David Healy, general manager of health insurer Aetna International in Europe, tells Ronan McCaughey about the launch of its new service model and product offering, the provider’s business strategy for 2016, and technology’s role in its business processes.

Life Insurance International (LII): How has Aetna International progressed in 2015 and what is the business strategy for 2016?

David Healy (DH): This year was very much a foundation one for us. The acquisition of InterGlobal in 2014 was key. The deal expanded Aetna’s footprint in a number of fast growing geographies within Asia, the Middle East and Africa and enhanced our international penetration with individual, small and mid-sized business customers.

Previously, our operating model involved quite a lot of outsourcing. This meant many of our core processes, such as claims administration, were handled by external parties on our behalf.

That model was not as customer-centric as we would like, so we have used the InterGlobal acquisition as a catalyst to effectively create a more member-centric customer journey by bringing the majority of our services in house. Customers now deal with Aetna staff directly for anything from claims reimbursement to evacuation.

Building that member-centric journey culminates now with our move into new offices in Farnborough in December this year bringing our UK-based people together under one roof.

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During 2015, we also examined our product suite and that has led to the launch of two new products: the Aetna Pioneer product for families and individuals, and the Aetna Summit for larger groups.

All in all, the strategy for next year is about taking our new service model and product offering to reinforce the quality of the customer experience and broaden our distribution reach within the UK and Europe-wide.

LII: Will that involve expanding Aetna International’s business in Europe?

DH: We deal with the big employee benefit consulting firms in London so we are looking to go broad and deep and get a much larger share of wallet because we think our offering now is better than anyone else out there in the market.

In terms of Europe, we have not previously looked at mainland Europe in a very significant way, and I think there are lots of opportunities there for both our private medical insurance and population health businesses.

We are part of the Swiss Life network, a type of marketing network with around 60 local insurers and business partners covering 70 countries and territories, and I see an opportunity to develop that partnership to create more opportunities.


LII: How is Aetna International using technology to improve its business processes?

DH: Technology is a big part of what we do. We have spent a lot of time and energy developing our website to cater for all members across the globe. We have also spent a lot of time developing our mobile applications that enable people to find medical facilities wherever they are.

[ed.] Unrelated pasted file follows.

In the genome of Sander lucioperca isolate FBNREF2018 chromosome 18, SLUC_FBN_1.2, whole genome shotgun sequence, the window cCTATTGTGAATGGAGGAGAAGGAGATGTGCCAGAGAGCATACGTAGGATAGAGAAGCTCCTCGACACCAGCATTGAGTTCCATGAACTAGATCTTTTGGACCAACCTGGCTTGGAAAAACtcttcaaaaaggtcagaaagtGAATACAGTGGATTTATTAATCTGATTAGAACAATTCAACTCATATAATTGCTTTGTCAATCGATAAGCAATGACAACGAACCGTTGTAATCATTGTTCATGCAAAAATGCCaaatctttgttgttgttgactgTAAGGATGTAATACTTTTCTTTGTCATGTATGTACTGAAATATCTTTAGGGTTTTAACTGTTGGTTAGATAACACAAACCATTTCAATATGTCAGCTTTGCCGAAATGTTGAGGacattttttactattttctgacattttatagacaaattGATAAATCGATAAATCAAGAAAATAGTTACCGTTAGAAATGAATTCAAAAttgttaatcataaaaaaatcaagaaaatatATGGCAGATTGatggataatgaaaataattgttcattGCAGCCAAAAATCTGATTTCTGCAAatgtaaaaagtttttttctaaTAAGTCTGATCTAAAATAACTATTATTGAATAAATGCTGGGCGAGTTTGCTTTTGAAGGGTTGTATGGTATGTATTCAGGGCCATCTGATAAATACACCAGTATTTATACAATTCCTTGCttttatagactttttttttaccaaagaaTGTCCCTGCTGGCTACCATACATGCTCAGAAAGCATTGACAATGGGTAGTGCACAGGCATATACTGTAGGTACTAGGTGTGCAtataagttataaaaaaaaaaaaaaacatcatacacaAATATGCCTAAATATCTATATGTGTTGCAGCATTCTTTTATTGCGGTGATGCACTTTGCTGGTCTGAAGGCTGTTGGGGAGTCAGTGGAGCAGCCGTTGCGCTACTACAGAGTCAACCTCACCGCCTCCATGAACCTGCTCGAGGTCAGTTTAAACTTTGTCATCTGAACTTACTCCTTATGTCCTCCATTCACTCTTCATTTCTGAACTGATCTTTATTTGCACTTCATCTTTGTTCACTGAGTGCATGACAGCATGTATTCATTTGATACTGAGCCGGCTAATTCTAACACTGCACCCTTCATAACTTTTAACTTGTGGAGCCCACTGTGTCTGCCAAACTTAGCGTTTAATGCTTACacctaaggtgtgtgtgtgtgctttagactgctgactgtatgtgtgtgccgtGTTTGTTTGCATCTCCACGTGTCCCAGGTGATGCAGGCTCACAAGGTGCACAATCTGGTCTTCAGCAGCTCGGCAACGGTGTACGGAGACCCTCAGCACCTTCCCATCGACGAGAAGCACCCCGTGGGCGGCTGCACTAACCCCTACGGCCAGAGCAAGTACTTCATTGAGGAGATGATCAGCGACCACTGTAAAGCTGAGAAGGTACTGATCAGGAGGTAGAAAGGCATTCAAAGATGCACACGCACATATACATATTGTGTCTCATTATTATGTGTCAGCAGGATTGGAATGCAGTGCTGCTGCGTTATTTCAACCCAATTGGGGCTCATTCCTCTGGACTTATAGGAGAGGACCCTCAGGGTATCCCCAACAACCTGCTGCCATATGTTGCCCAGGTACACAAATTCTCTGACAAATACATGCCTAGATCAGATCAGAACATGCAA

At the back end, when our clients have had their medical treatment, they can submit their claim forms to us via the mobile application by taking a photo of it. That creates efficiencies because there are no errors and it also avoids fraud and over utilisation. One of the big challenges for the insurance industry is around over utilisation of any insurance plan, particularly on the medical side.

The final tool we have spent a lot of time investing in is an iTriage facility. This is a mobile application that has a lot of information on medical conditions.



LII: What is Aetna International doing to embrace innovation and stay competitive?

DH: The challenge for us is sometimes we compete against companies that have a large domestic presence. A lot of insurance companies will have an international offering of some sort, but I would suggest what they can offer overseas employees is very limited, and we know that from looking at the competition out there.

Where Aetna differentiates itself is we have compliant solutions on a completely global basis and over 1m providers in the US where Aetna has discounts, so any of our members going into the US automatically qualify for that US network discount. We also have around 165,000 medical facilities in our network outside of the US, which is one of the larger networks of any international insurer.

A lot of what Aetna does is around wellness and enabling people to live healthier lives. One of the advantages of being part of such a large group is the amount of data and analytics we have in understanding chronic clinical conditions and preventative healthcare, and how that can be used to manage the healthcare of the population.

That is why we have a parallel strategy of population health which involves working with government entities and bodies around the world to help them establish and develop their health systems.


LII: What is your outlook for the health insurance industry in 2016?

DH: We see positives [from a business perspective] emerging in terms of economic trends. There are rising healthcare costs and on a global basis it is probably the biggest issue that most governments are facing.

The need to be insured against those costs is a key driver for us. The issue is how we collectively work together with governments, providers and hospitals and our members to ensure better health outcomes and try to control that cost base. I think that is the core issue going into 2016 and beyond.